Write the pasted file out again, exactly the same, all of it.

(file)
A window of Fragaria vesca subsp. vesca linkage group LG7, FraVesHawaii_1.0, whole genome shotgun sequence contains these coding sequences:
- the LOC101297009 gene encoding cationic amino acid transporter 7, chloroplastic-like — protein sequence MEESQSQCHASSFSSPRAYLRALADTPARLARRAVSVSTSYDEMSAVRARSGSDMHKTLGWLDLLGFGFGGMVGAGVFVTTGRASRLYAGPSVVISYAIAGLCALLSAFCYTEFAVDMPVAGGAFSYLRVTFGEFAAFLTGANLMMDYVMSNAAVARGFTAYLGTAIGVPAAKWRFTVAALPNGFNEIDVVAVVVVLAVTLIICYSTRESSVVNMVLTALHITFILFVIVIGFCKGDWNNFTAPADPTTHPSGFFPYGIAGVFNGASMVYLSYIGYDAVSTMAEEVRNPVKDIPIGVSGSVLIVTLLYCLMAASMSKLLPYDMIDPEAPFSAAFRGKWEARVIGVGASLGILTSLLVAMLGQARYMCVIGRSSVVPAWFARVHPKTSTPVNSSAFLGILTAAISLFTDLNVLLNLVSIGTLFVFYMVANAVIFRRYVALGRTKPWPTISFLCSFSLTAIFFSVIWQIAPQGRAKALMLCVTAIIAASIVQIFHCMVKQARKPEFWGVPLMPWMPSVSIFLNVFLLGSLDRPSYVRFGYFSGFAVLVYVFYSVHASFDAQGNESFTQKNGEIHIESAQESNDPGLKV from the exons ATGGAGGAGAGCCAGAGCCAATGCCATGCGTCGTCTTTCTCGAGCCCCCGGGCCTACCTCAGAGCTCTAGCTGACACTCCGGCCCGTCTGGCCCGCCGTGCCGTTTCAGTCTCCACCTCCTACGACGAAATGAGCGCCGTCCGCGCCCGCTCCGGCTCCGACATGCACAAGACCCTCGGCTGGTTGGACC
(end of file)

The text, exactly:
A window of Fragaria vesca subsp. vesca linkage group LG7, FraVesHawaii_1.0, whole genome shotgun sequence contains these coding sequences:
- the LOC101297009 gene encoding cationic amino acid transporter 7, chloroplastic-like — protein sequence MEESQSQCHASSFSSPRAYLRALADTPARLARRAVSVSTSYDEMSAVRARSGSDMHKTLGWLDLLGFGFGGMVGAGVFVTTGRASRLYAGPSVVISYAIAGLCALLSAFCYTEFAVDMPVAGGAFSYLRVTFGEFAAFLTGANLMMDYVMSNAAVARGFTAYLGTAIGVPAAKWRFTVAALPNGFNEIDVVAVVVVLAVTLIICYSTRESSVVNMVLTALHITFILFVIVIGFCKGDWNNFTAPADPTTHPSGFFPYGIAGVFNGASMVYLSYIGYDAVSTMAEEVRNPVKDIPIGVSGSVLIVTLLYCLMAASMSKLLPYDMIDPEAPFSAAFRGKWEARVIGVGASLGILTSLLVAMLGQARYMCVIGRSSVVPAWFARVHPKTSTPVNSSAFLGILTAAISLFTDLNVLLNLVSIGTLFVFYMVANAVIFRRYVALGRTKPWPTISFLCSFSLTAIFFSVIWQIAPQGRAKALMLCVTAIIAASIVQIFHCMVKQARKPEFWGVPLMPWMPSVSIFLNVFLLGSLDRPSYVRFGYFSGFAVLVYVFYSVHASFDAQGNESFTQKNGEIHIESAQESNDPGLKV from the exons ATGGAGGAGAGCCAGAGCCAATGCCATGCGTCGTCTTTCTCGAGCCCCCGGGCCTACCTCAGAGCTCTAGCTGACACTCCGGCCCGTCTGGCCCGCCGTGCCGTTTCAGTCTCCACCTCCTACGACGAAATGAGCGCCGTCCGCGCCCGCTCCGGCTCCGACATGCACAAGACCCTCGGCTGGTTGGACC